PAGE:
Along with the complex tasks that are required from veterinary staff, it is no surprise that medication errors occur every day. With the added pressure, possible fatigue, non-ideal working conditions and urgency of administration, the chance of medication errors has increased significantly. For the most part many errors that occur are not fatal but are preventable when protocols are put in place.
The common medication errors can be categorized by the following (Tobias et al. 2013): Wrong medication; Wrong route of administration; Omission of medication; Wrong frequency; and the Use of expired or incorrectly stored products. The common reasons for these errors are due to misidentification of products due to similar packaging, drugs that sound similar (Tobias et al. 2013), poorly legible drug labels (US FDA 2014), poor storage environments (clutter, lighting etc), complacent use of drugs, using unfamiliar products and miscommunication.
“We have the potential to make errors every day in every practice, and they can happen in so many different ways,” she says. “I don't think it is because people are careless or inept; it's because we are busy and what we do is super complex.”
~ Dr Beth Davidow, DVM, DACVECC(2019)
Although the prevention of these factors above, sound obvious in theory, it is often overlooked in practice due to staff compliance, time and perceived practicality. Two main areas of improvement are staff protocols, and the pharmacy system itself. Incorporating new protocols where staff are required to cross check and by organising the pharmacy in a way to reduce common dispensing errors: separating similar bottles from one another (Zeltzman 2012); restocking products based on soonest expiration; and reducing variations of the same drug. These changes can help mitigate the occurrence of medication errors even when staff are rushed and fatigued. However, even with the possible legal implications from incorrect medication administration, these suggested changes can be hard to implement and reinforce.
“It is not uncommon to be in a scenario whereby a veterinarian will pick up a bottle based on its size or coloured label and expect it to be a specific drug because it is usually stored in that location” (2013)
In the industry, technology is already used widely to improve procedures, recording, and workflow, whilst reducing human error, whilst the pharmacy is often overlooked. Posing the question of why we don’t use technology to manage hospital pharmacies too? Systems can help reduce the common errors seen in pharmacies whilst improving patient safety. The CUBEX system is a pharmacy solution that accurately manages, monitors and individually stores medications through technology.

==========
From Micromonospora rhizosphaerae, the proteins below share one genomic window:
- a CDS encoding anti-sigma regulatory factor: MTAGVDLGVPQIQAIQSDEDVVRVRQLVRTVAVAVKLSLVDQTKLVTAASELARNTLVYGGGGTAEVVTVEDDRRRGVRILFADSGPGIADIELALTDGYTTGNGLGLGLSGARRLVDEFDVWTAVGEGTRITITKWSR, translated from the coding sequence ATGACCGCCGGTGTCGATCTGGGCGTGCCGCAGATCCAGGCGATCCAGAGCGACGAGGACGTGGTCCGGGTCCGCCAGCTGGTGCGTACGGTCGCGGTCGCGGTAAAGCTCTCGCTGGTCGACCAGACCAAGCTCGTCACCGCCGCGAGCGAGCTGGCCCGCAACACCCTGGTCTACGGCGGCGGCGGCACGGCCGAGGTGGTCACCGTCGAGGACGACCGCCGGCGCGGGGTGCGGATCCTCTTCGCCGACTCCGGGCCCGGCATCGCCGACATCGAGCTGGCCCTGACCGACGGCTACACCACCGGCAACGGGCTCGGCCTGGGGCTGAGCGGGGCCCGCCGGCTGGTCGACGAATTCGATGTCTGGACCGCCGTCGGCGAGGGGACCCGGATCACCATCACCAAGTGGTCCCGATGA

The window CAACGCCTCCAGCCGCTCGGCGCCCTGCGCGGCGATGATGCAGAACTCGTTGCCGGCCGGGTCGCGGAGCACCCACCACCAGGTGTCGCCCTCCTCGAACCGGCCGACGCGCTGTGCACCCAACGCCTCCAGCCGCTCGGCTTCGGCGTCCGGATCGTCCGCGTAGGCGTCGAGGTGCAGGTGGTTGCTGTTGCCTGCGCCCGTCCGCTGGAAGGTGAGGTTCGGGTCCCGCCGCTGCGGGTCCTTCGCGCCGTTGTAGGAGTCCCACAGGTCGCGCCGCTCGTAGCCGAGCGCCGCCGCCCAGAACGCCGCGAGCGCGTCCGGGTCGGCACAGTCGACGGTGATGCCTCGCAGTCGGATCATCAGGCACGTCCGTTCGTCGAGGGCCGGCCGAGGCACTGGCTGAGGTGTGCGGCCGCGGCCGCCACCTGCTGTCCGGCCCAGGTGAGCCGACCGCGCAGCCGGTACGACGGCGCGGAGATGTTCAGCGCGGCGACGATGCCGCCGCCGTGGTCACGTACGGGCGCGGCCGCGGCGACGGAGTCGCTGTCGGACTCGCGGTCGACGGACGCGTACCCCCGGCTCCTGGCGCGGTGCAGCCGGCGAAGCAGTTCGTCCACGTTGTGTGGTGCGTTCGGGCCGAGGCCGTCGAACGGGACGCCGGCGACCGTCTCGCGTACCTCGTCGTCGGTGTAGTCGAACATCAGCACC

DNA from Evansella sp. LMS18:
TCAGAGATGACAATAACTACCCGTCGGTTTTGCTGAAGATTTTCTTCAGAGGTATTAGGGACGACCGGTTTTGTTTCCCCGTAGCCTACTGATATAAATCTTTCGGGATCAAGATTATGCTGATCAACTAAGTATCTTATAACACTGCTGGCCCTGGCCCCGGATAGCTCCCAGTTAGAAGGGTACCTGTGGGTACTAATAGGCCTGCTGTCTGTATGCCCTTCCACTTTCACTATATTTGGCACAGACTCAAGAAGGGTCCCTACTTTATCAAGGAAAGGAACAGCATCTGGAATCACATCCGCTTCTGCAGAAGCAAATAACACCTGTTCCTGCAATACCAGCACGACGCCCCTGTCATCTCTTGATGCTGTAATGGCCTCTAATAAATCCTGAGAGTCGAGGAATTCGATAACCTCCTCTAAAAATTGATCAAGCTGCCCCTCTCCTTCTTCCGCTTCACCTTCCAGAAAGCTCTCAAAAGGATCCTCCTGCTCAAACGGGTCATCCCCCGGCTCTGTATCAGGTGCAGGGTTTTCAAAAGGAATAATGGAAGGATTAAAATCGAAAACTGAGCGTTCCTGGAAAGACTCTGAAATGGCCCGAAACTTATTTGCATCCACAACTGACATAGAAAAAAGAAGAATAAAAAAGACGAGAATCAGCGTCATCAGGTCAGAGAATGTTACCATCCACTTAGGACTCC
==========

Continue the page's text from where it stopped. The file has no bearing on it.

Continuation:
CUBEX stores medications separately, with witness requirements (cross check), dosages displayed on issue and other medication warnings, all to help assist the user reduce errors for each transaction. It also integrates with PIMS, improving the workflow for staff and ensures all medications are recorded accurately. This technology drastically reduces the chance of medication errors, ensures staff compliance and results in improve patient safety for each medication administered.
Covid 19 has added more pressure on veterinary staff who already experience high levels stress and fatigue. This added pressure along with the staffing shortages, has increased the potential for medication errors to occur. Through utlising technology, hospitals can reduce the contributing factors that cause medication errors and improve patient safety even under those high-pressure situations. (2013).
“The majority of medication errors are preventable"
~ US FDA 2012; Kim-jung 2014b
2019. How to avoid medical errors in veterinary practice. DVM 360 . [Online] December 6, 2019. https://www.dvm360.com/view/how-avoid-medical-errors-veterinary-practice.
2013. The Australian Cattle Veterinarian . Veterianry Mediation Errors. [Online] 2013. https://www.ava.com.au/library-resources/library/ava-scientific-journals/acv/2014/veterinary-medication-errors-from-a-mixed-practice-perspective/Issue%2070%20Koey.pdf.